Military uniforms exist for nearly the opposite reasons of fashionable civilian, or non-military, clothes. Civilian clothes are intended to flatter the wearer, to keep up with current trends in cut and fabric, and generally to be beautiful. Military uniforms, on the other hand, are intensely practical. They are meant to provide protection from the elements, to offer storage for the many items soldiers carry, and to identify soldiers in the chaos of war. Despite these vast differences, advances made in the manufacturing of military uniforms had a direct impact on civilian dress during and after World War II (1939–45).
As first the major European countries and then the United States entered the war, they each found it necessary to clothe thousands and thousands of soldiers in durable, reasonably well-fitting uniforms tailored to the special needs of different kinds of activity. European countries found that their clothing producers were not able to keep up with demand. Most clothing makers made hundreds of batches of clothes, but the military needed thousands. Standards for determining sizes and for determining what it cost to make an item were very rough.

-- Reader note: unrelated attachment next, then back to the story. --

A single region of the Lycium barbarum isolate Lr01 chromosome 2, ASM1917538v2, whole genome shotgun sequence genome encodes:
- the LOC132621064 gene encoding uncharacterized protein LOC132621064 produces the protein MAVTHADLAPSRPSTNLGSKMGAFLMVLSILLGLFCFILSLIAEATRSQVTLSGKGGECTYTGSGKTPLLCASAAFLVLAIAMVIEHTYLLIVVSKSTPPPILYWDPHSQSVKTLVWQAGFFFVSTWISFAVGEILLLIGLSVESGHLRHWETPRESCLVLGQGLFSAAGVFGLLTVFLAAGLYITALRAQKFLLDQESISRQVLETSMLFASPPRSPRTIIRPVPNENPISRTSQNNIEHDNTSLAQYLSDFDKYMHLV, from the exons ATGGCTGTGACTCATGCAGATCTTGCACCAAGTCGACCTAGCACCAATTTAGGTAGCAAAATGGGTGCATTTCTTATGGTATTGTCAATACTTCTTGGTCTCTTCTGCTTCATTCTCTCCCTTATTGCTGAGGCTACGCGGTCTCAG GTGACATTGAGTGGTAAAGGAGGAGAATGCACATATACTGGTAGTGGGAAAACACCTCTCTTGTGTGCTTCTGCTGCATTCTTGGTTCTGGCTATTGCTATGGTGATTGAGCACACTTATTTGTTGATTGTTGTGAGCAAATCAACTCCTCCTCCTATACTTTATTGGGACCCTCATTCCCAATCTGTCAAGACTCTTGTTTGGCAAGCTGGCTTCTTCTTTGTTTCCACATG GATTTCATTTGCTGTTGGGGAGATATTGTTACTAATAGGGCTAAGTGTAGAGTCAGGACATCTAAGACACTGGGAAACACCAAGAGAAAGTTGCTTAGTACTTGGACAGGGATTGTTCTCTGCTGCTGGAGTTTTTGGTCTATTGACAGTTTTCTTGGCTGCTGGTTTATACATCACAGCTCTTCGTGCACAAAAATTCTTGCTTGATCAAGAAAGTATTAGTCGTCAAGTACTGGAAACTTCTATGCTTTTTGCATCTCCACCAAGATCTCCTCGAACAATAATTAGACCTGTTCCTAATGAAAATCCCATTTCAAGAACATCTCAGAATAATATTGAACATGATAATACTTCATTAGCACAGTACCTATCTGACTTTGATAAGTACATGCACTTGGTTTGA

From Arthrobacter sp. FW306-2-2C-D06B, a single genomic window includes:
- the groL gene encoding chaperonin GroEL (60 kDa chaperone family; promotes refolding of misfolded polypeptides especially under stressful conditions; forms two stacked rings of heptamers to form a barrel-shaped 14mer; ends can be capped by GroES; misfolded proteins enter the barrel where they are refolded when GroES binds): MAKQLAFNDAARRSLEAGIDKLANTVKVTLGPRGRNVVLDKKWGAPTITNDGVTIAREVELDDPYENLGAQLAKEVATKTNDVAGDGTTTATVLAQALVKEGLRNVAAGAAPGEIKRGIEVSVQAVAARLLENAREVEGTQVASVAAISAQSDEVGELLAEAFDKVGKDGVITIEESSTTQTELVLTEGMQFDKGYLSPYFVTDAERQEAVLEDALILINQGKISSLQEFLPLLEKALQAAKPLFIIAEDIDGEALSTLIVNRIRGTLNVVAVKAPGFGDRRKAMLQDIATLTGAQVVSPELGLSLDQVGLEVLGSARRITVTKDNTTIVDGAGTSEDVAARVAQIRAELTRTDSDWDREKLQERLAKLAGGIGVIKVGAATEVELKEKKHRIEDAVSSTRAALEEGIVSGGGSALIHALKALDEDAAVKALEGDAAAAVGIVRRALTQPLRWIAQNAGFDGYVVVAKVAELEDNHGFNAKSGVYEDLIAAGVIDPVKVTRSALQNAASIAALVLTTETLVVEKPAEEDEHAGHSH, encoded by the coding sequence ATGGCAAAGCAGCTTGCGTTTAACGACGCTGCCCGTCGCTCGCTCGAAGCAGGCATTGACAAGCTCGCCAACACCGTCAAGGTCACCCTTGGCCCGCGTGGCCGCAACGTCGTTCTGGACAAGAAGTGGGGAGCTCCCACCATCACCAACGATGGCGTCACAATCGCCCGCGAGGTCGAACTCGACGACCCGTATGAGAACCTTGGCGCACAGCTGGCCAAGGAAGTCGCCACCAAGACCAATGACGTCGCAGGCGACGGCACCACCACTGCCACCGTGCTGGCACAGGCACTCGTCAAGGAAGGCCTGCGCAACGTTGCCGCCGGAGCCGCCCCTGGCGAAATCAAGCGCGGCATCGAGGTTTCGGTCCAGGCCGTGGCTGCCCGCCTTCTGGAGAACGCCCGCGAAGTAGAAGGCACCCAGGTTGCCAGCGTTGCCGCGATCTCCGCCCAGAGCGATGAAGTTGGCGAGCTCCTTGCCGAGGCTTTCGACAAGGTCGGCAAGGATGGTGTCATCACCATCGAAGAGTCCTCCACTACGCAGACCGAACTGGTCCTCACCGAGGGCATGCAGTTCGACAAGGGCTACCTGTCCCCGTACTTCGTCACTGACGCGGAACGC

In the United States, however, clothing manufacturers had become very skilled at making ready-to-wear clothes in the 1920s and 1930s. Feeding the large American market, they had learned how to make huge numbers of well-fitting clothes at competitive prices. When the United States entered the war in 1941 these manufacturers stepped in to make uniforms for American soldiers. The United States also sent teams of clothing experts to Britain to help their allies employ better manufacturing methods. American skill and productivity at making all manner of war supplies, including uniforms, surprised the world and was one of the keys to eventual victory in the war.
The skills gained in producing military uniforms had a direct impact on civilian clothes manufacturing after the war. Clothing makers had learned how to make many thousands of an item at a low price, and they improved the quality and sizing of the garments they produced. As fabric supplies gradually returned to normal after the war, clothing manufacturers in Europe and the United States were able to offer a steady supply of comfortable ready-to-wear clothes to consumers eager for new products. The quality of these garments narrowed the gap between the clothes worn by the wealthy and those worn by the poor, making good clothing available to more people than ever before.
Baker, Patricia. Fashions of a Decade: The 1940s. New York: Facts on File, 1992.
Darman, Peter. Uniforms of World War II. Edison, NJ: Chartwell Books, 1998.
Ewing, Elizabeth. History of Twentieth Century Fashion. Revised by Alice Mackrell. Lanham, MD: Barnes and Noble Books, 1992.
Fussell, Paul. Uniforms: Why We Are What We Wear. New York: Houghton Mifflin, 2002.